My validation comes from three sources;

Self– There’s an intrinsic validation we can acquire, as we grow older. My parents made it their job to ensure that all their children knew that they could take on anything they set their mind to. In fact, as a child, my Mom was convinced that all her children were excellent at English Language and Literature- even when our grades proved otherwise. Whenever I brought home a low English grade she would say to me, “Mummy, this is not you! All my children are great at English- no one is incapable!” She made sure we never forgot. To this day, I think I got an A* in English because she spoke those words over my life.

I’m also validated by the fact that I’m a child of God. My favourite reminder of this is Joshua 1:9 which says, “Have I not commanded you? Be strong and courageous. Do not be afraid; do not be discouraged, for the Lord your God will be with you wherever you go”. It’s amazing to feel a sense of purpose and protection that sometimes cannot be explained.

Others– Oprah said it first- we all seek validation from people. We want to know, “Did you hear me? Did you see me? Did what I say mean anything to you?” That’s a natural desire from humans- to want to be seen, loved, heard and felt by others. If you look at the people closest to you, you’ll realize that they each in their own way, validate you. That validation is important, because it allows you to be you; it allows you to express yourself in your truest form.

Activities– As I grow older, I’ve began to identify the activities that validate me. They are things that make me feel alive. The two things that come to mind as I write this are The Arena and this blog. They both stand on their own as individual entities but I feel incredibly attached to them, almost as if a part of me has become it’s own thing. It’s great to do something and feel as if there’s nothing else you’d rather be doing. An audience or applause don’t mean much when what you do validates you. Writing because I feel a greater sense of purpose will always be far more important than any number of views.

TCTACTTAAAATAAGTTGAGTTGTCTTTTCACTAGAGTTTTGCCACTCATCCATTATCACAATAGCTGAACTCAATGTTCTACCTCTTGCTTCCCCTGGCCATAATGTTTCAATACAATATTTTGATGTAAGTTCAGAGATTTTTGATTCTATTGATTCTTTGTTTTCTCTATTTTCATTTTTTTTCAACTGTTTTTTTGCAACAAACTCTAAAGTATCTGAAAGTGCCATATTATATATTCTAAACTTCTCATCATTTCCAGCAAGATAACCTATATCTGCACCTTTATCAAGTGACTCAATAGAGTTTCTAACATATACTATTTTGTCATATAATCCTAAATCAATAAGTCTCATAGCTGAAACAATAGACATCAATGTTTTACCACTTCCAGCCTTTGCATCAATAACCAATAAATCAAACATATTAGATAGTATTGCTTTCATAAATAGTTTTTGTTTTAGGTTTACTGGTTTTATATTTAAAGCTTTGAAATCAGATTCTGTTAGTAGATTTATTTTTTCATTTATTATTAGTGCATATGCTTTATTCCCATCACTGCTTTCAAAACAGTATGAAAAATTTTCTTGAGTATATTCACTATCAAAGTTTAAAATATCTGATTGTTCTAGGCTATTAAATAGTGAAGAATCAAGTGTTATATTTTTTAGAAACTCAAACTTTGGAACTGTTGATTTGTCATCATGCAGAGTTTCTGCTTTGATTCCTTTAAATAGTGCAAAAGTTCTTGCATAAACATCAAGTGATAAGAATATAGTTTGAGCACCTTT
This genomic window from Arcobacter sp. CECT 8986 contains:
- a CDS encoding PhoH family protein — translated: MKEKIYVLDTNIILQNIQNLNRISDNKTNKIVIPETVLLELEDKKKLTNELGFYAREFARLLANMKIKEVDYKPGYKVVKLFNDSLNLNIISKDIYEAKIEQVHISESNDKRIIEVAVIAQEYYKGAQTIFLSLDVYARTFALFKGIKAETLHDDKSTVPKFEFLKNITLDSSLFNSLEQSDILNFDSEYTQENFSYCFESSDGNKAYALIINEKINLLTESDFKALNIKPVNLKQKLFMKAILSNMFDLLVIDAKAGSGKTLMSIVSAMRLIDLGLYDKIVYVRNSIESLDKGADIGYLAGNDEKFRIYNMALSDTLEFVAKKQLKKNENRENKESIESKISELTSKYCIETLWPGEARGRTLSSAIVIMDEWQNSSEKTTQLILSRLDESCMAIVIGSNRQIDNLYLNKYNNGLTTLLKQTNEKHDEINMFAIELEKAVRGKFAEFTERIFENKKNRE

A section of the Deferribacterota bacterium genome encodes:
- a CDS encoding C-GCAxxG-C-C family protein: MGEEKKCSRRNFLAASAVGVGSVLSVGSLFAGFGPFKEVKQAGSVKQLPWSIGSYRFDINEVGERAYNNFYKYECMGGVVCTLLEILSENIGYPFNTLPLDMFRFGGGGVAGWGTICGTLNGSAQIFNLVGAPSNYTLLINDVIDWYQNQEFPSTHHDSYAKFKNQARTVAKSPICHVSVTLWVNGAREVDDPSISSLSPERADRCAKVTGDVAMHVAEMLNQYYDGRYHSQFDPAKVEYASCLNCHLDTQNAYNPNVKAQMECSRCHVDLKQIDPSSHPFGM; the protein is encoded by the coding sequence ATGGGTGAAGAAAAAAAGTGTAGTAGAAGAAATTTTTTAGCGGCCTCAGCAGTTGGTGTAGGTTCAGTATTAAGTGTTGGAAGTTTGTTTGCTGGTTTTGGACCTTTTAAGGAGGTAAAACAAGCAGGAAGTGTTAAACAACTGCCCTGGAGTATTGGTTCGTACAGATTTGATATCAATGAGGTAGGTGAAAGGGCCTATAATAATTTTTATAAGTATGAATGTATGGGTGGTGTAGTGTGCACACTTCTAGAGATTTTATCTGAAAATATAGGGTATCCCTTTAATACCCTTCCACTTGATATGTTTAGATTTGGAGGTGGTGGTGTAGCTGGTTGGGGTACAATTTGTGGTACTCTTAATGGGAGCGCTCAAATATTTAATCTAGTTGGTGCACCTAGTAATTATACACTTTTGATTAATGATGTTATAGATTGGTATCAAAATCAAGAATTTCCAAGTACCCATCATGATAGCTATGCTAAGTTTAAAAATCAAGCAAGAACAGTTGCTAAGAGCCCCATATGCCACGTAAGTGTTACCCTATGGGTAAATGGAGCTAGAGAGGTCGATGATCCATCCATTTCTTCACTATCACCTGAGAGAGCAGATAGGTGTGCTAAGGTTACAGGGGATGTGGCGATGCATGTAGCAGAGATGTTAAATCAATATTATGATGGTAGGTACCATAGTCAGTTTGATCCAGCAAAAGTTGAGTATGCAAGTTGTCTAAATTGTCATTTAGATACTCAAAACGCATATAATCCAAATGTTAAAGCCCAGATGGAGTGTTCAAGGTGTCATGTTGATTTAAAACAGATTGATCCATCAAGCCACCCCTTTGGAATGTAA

It’s also important to recognize that there is also the wrong validation. There’s so much in life that’s fleeting so it’s important to peg your life to things that will sustain and keep you.

The three levels of validation I’ve mentioned above don’t always exist simultaneously. Sometimes, it’s the validation of others that keeps you going when you’ve lost all intrinsic validation. Sometimes, your intrinsic validation is all you need.

I wish you endless validation of your existence! Find it your way.



© Tessy Maritim

#faves – African changemakers

It was only when I came to study in the UK that I began to identify as ‘African‘. Before that, I was just Kenyan. I never saw myself in the context of the wider world and I guess that’s one of the benefits of studying abroad- you discover a lot of new things but also begin to see old things from new perspective(s).